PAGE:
Translate

Tuesday, December 13, 2016

Loophole allowing some retailers to pay property tax as if vacant.

The dark store tax argument.  The underlying argument is millions of dollars have been spent to build a large box for a particular store.  County property appraisers will then value the property based on the purchase price of the land plus the cost of construction, less depreciation.  The property owner will then argue that the property should be valued based on comparable sales of similar properties, the way a house is valued for tax purposes.


Over the past four years, many stores such as Lowe's and Target, have fought this fight. In most cases the stores have prevailed, saving millions of dollars in property taxes, according to the National Association of Counties.  
The store has a duty to their investors to watch their bottom line and pay their fair share.  They are arguing that they are being over assessed and winning.  


In Marquette, MI, the local Lowe's which built a store two years ago for $10 million argued that it really should be valued at $3.5 million.  They argued that the resale value of other shuttered big-box stores throughout the state should determine the value, not the cost of construction.  This resulted in a cut by two-thirds and Marquette had to return about $450,000 back to Lowe's.  Their current tax bill was also lowered by more than $150,000 a year.  

Where lies the correct number?  Construction, value-in-use, as vacant, or a blending of all of the above?  

While we at Property Tax Appeal Group have made this argument, it is difficult for the county to change how they value a particular type of construction or use after so many years of consistent valuations.  

For more information on this subject you may check out www.bloomberg.com

Monday, December 12, 2016

Supreme Court will not hear the appeal from a married couple where each have a Homestead exemption in different states.

TALLAHASSEE, Fla. – Dec. 9, 2016 – The Florida Supreme Court on Thursday declined to hear an appeal of a case that involved a married couple having homestead exemptions in two states. Justices, as is common, did not explain their reasons for turning down the appeal filed by Broward County resident Venice Endsley, who was married to her late husband, Robert, for more than 60 years.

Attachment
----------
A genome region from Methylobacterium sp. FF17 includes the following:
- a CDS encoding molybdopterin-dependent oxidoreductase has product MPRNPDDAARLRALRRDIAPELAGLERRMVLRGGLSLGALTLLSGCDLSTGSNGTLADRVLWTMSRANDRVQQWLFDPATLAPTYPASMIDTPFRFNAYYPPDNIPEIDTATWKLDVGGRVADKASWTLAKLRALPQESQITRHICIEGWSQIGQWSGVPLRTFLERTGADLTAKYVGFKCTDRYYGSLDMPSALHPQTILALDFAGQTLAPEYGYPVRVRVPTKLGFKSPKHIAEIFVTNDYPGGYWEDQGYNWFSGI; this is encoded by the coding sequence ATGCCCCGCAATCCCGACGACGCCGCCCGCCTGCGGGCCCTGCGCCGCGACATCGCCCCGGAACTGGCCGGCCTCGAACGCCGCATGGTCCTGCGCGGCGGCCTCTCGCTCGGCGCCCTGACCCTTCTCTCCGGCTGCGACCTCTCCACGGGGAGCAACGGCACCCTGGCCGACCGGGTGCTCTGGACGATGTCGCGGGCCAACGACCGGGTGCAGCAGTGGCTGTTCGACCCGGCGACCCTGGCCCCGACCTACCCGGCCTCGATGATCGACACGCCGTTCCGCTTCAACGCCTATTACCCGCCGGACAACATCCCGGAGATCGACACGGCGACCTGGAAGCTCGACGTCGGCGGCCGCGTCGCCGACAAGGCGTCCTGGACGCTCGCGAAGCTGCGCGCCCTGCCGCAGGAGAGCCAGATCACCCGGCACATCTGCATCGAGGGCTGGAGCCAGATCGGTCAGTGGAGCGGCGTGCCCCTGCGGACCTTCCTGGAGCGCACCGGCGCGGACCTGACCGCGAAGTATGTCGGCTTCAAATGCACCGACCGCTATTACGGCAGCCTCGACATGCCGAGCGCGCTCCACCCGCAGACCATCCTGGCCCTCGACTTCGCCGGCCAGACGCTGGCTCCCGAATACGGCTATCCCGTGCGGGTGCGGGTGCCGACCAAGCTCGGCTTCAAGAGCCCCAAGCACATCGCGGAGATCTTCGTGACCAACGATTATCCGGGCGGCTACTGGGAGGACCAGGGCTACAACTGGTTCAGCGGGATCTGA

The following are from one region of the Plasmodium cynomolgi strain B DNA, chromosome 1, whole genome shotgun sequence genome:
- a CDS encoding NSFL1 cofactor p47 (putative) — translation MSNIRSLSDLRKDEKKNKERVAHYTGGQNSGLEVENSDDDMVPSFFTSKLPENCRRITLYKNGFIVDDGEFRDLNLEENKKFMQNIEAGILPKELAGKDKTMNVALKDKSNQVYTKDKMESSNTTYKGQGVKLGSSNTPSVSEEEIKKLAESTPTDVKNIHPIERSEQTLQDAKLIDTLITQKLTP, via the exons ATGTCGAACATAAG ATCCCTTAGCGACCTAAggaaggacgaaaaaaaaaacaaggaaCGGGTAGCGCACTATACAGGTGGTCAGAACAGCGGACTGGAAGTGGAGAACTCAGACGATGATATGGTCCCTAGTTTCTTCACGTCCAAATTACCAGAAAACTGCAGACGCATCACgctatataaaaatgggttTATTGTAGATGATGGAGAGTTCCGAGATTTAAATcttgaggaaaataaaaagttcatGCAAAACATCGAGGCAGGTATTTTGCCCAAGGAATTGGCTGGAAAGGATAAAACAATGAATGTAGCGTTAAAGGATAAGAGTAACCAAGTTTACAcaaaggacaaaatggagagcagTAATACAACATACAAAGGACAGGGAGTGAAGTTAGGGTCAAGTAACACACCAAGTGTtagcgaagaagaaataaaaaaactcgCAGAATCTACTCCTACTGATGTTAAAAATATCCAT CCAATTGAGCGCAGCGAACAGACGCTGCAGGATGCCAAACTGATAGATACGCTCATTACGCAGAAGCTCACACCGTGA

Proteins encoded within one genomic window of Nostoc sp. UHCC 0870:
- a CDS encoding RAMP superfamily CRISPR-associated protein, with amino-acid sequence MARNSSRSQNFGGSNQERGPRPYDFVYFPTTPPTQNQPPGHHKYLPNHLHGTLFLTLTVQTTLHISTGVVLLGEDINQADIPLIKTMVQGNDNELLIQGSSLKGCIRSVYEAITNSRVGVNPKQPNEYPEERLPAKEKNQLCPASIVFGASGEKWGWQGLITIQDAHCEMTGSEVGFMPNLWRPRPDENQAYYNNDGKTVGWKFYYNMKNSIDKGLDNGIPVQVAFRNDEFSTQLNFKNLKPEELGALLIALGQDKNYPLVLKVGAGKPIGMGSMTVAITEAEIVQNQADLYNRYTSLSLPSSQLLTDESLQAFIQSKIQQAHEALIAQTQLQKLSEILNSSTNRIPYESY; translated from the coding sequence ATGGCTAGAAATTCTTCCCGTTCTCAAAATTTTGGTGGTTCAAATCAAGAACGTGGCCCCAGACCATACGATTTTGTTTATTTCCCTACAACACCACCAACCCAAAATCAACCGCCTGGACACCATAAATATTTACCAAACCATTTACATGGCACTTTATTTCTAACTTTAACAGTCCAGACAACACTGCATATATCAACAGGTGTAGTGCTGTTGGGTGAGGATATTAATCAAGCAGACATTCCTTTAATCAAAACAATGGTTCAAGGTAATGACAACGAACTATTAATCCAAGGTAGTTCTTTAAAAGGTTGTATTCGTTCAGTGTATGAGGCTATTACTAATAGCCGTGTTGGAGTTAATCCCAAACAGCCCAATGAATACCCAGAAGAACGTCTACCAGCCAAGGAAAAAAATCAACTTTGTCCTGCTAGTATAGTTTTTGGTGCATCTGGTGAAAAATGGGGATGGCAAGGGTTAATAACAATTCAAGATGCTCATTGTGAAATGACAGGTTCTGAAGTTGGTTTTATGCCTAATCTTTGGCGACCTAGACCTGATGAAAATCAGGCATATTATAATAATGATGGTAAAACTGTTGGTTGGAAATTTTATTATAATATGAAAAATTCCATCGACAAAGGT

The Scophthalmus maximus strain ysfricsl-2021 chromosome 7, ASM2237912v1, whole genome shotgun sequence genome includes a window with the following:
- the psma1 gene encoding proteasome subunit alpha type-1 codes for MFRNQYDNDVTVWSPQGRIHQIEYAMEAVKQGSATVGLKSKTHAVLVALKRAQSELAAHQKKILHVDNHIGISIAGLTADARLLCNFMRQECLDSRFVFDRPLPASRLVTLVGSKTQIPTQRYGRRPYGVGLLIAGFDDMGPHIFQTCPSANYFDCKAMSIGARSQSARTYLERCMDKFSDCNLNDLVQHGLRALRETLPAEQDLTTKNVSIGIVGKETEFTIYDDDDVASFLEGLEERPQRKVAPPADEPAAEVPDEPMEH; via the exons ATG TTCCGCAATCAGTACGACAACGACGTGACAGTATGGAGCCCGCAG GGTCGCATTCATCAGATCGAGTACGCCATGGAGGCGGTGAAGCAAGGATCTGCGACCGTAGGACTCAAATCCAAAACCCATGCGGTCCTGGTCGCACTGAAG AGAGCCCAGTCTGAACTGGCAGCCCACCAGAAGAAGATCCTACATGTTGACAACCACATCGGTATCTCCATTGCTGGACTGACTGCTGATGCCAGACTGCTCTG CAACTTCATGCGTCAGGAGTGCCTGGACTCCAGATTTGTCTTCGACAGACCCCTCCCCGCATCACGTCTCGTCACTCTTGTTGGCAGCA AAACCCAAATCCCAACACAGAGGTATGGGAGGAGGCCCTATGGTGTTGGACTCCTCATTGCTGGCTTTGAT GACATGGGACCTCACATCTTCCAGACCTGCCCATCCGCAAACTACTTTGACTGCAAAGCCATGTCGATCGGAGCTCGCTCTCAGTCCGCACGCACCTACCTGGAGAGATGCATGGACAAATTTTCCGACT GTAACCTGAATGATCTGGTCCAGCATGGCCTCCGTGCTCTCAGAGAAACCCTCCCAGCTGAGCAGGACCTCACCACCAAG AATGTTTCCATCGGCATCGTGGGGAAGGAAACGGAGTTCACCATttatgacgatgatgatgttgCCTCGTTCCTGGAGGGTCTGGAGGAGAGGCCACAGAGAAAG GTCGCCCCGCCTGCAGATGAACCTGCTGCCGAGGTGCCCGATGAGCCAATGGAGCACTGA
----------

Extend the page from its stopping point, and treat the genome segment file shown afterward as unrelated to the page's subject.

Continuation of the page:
In the 1980s, Venice Endsley signed over her rights to a home in Huntington, Ind., to her husband. In turn, Robert Endsley signed over his rights to a home in Lauderdale-By-The-Sea to his wife. Venice Endsley had a homestead exemption on the Florida home, while her husband received a similar exemption on the Indiana home.
The Broward County property appraiser learned of the arrangement in 2006 and said Venice Endsley was not entitled to a Florida homestead exemption, which resulted in a legal dispute as the court waded into questions about whether state law only barred multiple homestead exemptions in Florida or whether the prohibition also addresses properties in other states.
In its ruling the 4th District Court of Appeal in March sided with the property appraiser, ruling that the Florida Constitution only allowed one homestead exemption to be claimed. A three-judge panel, pointing to a provision in the Florida Constitution, upheld a decision by a Broward County circuit judge, who found that the Endsleys were a "single family unit and could not claim separate homestead exemptions," according to the ruling in March 2016.
"The trial court found that the plain language of the provision meant that only one homestead exemption was allowed, regardless of location. We agree," said the ruling, written by appeals-court Judge Alan Forst and joined by judges Melanie May and Rosemarie Scher. "The meaning of the Constitution's command that 'not more than one exemption shall be allowed any individual or family unit' appears clear on the face of the document."
Attorneys for Venice Endsley then asked the Florida Supreme Court to take up the case. In turning down the request for an appeal, the Supreme Court effectively allows the ruling by the earlier Appeals Court to stand.
Source: News Service of Florida

For Property Tax assistance: www.PTAGflorida.com